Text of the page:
Community Agriculture Alliance: Community forestry in the Yampa Valley
Community forestry is defined by the Food and Agricultural Organization of the United Nations as “any situation that intimately involves local people in forestry activity.”
Our Yampa Valley is blessed to have diverse forested systems along our streets and greenways, in our backyards and parks, along the Yampa River and all around us. We also have a strong community that cherishes those resources.
Forested systems are dynamic and serve many ecological functions: they clean air and water; conserve energy and soil; provide wildlife habitat; and reduce noise while adding form, structure, beauty, value and recreation opportunities in our communities.
Here in the Yampa Valley, people strongly value their community forests and open spaces. It is at the crossroads of the intrinsic environmental values and the social values that community forestry happens: individuals and organizations playing a significant role in the management of their forest resources while also influencing current and future land use planning.
This is the essence of community forestry: to involve the participation and collaboration of various stakeholders including community, government and non-government organizations as well as individuals, in the management and conservation of local forest for current and future generations.
The Colorado State Forest Service had been an active partner in community forestry efforts in the Yampa Valley, combining forest management and conservation with youth development and community empowerment through a variety of programs and activities, and leveraging those efforts through partnerships with other conservation organizations.
For example, we successfully wrapped up our third ReTree event of the 2014 season by planting more than 700 native riparian trees along the Yampa River Core Trail with a hundred volunteers, half of which were youths.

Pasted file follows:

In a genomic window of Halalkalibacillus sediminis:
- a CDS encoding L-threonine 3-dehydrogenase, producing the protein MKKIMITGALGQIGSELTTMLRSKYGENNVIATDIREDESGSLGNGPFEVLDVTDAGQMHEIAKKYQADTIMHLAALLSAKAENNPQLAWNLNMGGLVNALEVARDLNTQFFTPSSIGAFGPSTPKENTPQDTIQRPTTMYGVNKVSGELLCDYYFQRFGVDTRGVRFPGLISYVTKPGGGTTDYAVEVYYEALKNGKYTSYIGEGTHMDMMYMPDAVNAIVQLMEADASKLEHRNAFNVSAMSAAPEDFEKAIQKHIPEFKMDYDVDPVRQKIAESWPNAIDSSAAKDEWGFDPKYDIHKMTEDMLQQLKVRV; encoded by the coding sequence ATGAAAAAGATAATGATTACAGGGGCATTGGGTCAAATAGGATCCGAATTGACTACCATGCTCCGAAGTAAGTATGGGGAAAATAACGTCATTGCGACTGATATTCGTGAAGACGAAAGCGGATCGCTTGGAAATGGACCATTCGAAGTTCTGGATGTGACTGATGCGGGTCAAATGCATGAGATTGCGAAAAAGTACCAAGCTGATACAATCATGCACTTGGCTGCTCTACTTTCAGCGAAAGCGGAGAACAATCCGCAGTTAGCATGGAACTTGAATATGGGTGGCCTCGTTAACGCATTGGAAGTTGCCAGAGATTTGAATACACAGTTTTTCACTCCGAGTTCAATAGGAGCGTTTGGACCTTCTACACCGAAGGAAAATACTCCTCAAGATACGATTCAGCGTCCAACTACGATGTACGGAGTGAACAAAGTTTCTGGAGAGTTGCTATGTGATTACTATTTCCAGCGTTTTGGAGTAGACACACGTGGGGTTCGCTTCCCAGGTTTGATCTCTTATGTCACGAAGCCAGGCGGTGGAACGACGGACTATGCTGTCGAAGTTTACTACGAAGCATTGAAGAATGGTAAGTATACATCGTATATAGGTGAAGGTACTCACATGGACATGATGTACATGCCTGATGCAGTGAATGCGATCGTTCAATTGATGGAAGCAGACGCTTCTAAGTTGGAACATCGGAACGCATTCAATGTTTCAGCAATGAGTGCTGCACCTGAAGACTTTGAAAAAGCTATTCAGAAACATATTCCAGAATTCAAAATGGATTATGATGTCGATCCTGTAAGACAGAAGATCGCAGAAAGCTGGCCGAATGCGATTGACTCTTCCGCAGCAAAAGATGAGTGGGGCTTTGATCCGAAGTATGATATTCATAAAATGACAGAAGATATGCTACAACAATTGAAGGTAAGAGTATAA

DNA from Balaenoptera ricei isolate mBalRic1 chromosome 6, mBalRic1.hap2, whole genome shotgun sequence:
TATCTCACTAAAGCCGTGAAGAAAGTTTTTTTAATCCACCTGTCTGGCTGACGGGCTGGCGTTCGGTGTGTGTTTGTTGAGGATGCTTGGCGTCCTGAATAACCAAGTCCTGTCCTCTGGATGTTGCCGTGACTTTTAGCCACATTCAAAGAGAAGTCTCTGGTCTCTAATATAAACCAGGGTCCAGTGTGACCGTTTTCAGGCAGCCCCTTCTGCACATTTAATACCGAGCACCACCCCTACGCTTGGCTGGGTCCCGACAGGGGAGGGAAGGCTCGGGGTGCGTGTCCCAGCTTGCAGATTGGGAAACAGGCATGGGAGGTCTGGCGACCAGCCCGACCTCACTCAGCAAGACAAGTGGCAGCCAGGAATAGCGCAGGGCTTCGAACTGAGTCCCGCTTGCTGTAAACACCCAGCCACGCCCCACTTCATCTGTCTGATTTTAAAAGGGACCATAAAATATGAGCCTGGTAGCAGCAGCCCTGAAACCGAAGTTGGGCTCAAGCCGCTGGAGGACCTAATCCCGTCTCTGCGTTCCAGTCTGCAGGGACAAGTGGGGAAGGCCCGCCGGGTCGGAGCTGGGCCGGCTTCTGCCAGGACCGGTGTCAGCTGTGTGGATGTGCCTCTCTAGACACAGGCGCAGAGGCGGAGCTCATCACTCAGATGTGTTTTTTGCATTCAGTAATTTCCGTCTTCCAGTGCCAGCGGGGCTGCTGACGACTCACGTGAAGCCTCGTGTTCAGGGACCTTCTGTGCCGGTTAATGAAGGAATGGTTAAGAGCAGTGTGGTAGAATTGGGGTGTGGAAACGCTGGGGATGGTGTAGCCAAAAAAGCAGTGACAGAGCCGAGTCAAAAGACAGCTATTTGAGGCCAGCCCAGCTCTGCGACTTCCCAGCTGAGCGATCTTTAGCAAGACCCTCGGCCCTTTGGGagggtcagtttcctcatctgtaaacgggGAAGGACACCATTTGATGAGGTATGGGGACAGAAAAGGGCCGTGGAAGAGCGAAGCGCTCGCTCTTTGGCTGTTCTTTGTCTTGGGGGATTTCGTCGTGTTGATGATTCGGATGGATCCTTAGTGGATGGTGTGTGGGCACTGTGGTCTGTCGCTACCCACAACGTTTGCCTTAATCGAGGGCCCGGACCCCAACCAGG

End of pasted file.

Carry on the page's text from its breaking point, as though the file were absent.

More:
ReTree is a community forestry program, in partnership with the Yampa Valley Sustainability Council, through which almost 23,000 trees have been planted with the help of local schools, parks and individuals in the past five years.
Now come the post planting care and maintenance, by involving local youth groups in the watering and weeding of those seedlings through the spring and summer, and later by monitoring in the fall.
Another way we are involved in community forestry is by providing technical support and direction to the town of Hayden and the city of Steamboat Springs, both recognized as Tree City USA communities for their forestry programs. Hayden has had the recognition for nine years and Steamboat Springs for 23.
We are all stakeholders of community forestry. We all have a vested interest to establish sustainable practices, whether to ensure that forests are actively managed and protected or to develop and maintain local recreation and tourism opportunities. Continued improvement in the collaboration between local governments and agencies, NGOs and forest communities is a key point for better community forest management.
We encourage you to participate in improving your community forests while inspiring and empowering our youths to take meaningful action on behalf of their environment. There are plenty of opportunities to do so locally, just give us a call if you would like to get involved.
Carolina Manriquez is a forester with the Colorado State Forest Service and can be reached at 970-879-0475.
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